Dental Health is Connected to Overall Health

Tooth and Gum Disease May Increase Risk of Heart Disease, Stroke and Diabetes

VANCOUVER, April 6 /CNW/ - Research has shown a direct link between the health of our mouths and our general health. Periodontal (gum) disease may increase adult risk of diseases such as heart, stroke, diabetes and respiratory diseases. Tooth and gum disease and is one of the most common dental problems of older adults.

According to the 2006 British Columbia Dental Association (BCDA) Adult Dental Health Survey, the dental health of adults is improving. Adults are keeping their teeth longer. While this is a positive outcome, retention of teeth increases the risk of periodontal disease. Approximately 54% of patients have moderate to deep pockets of infection, compared to 46% in 1996 and 31% in 1986. With more seniors keeping their teeth for a lifetime the need to maintain proper preventative care is vital to ensure a healthy mouth and body.

"Taking care of our teeth and gums is important through all stages of life," says Dr. Will Gaede, President, BCDA. "We're seeing the benefits of early prevention. Many adults keep their teeth for a lifetime. But, we also know that daily dental hygiene and professional care often decline with age. These factors, combined with use of certain medication and changes in diet can increase susceptibility of gum disease in older adults. Attention to regular dental care is particularly important as we age."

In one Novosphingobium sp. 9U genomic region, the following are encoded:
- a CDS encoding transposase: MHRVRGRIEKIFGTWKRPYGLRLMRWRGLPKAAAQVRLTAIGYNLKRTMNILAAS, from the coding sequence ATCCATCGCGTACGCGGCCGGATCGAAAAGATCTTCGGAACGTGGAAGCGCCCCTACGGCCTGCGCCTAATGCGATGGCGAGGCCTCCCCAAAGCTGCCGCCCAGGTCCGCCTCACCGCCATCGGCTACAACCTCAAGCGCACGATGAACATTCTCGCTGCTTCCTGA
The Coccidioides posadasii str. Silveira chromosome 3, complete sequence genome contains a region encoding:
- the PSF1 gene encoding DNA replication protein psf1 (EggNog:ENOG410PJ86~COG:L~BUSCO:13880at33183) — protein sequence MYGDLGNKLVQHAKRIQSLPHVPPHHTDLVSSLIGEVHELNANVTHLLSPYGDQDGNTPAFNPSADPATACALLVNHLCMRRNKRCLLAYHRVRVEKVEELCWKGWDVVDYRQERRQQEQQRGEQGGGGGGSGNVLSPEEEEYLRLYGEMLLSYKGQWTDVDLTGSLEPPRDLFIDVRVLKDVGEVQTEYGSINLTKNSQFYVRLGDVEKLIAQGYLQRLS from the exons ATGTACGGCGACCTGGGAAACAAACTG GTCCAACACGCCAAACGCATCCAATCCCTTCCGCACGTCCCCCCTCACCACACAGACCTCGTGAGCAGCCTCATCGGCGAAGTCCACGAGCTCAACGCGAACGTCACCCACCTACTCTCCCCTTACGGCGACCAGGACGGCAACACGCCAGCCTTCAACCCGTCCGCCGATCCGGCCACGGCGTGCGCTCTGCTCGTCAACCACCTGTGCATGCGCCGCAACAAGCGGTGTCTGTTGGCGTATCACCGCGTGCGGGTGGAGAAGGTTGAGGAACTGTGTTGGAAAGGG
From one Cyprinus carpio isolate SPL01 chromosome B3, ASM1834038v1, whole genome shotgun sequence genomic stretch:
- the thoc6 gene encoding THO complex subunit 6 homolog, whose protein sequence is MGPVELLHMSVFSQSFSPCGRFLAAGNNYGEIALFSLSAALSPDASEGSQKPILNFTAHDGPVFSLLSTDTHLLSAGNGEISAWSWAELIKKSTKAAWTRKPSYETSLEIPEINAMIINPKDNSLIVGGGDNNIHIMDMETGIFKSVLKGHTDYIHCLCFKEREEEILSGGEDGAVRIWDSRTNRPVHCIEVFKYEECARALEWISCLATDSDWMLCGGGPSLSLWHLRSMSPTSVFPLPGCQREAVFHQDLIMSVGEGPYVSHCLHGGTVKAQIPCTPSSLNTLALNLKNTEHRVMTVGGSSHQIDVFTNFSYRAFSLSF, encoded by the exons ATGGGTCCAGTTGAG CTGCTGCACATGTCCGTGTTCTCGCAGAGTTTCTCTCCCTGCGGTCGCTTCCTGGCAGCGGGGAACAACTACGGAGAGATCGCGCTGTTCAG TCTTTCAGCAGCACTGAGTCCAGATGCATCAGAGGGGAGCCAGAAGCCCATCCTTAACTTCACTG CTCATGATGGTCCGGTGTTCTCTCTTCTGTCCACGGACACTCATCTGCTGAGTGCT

Poor oral health can also affect quality of life. Pain, missing teeth or infections can influence the way a person speaks, eats and socializes; and can affect one's physical, mental and social well-being.

With proper daily mouth care and regular professional monitoring, tooth decay and gum disease can be minimized or even prevented. Regular dental visits can also help screen for more serious diseases including oral cancer.

We seek advice from our medical doctor to prevent disease and address concerns about general health issues. Similarly, we need to consult our dentist about disease prevention and addressing concerns relating to oral health. By maintaining a healthy mouth, BC adults will be making a positive investment in their general health and overall well-being.

About the British Columbia Dental Association (BCDA):

The BC Dental Association is the recognized voice of dentistry in this province, dedicated to serving the interests of its members and promoting oral health. There are over 3,000 practicing dentists in BC.


For further information: For further information: Susan Boyd, Manager, Communications, British Columbia Dental Association, (604) 736-7202; Tina Cheung, Communications Officer, British Columbia Dental Association, (604) 736-7202

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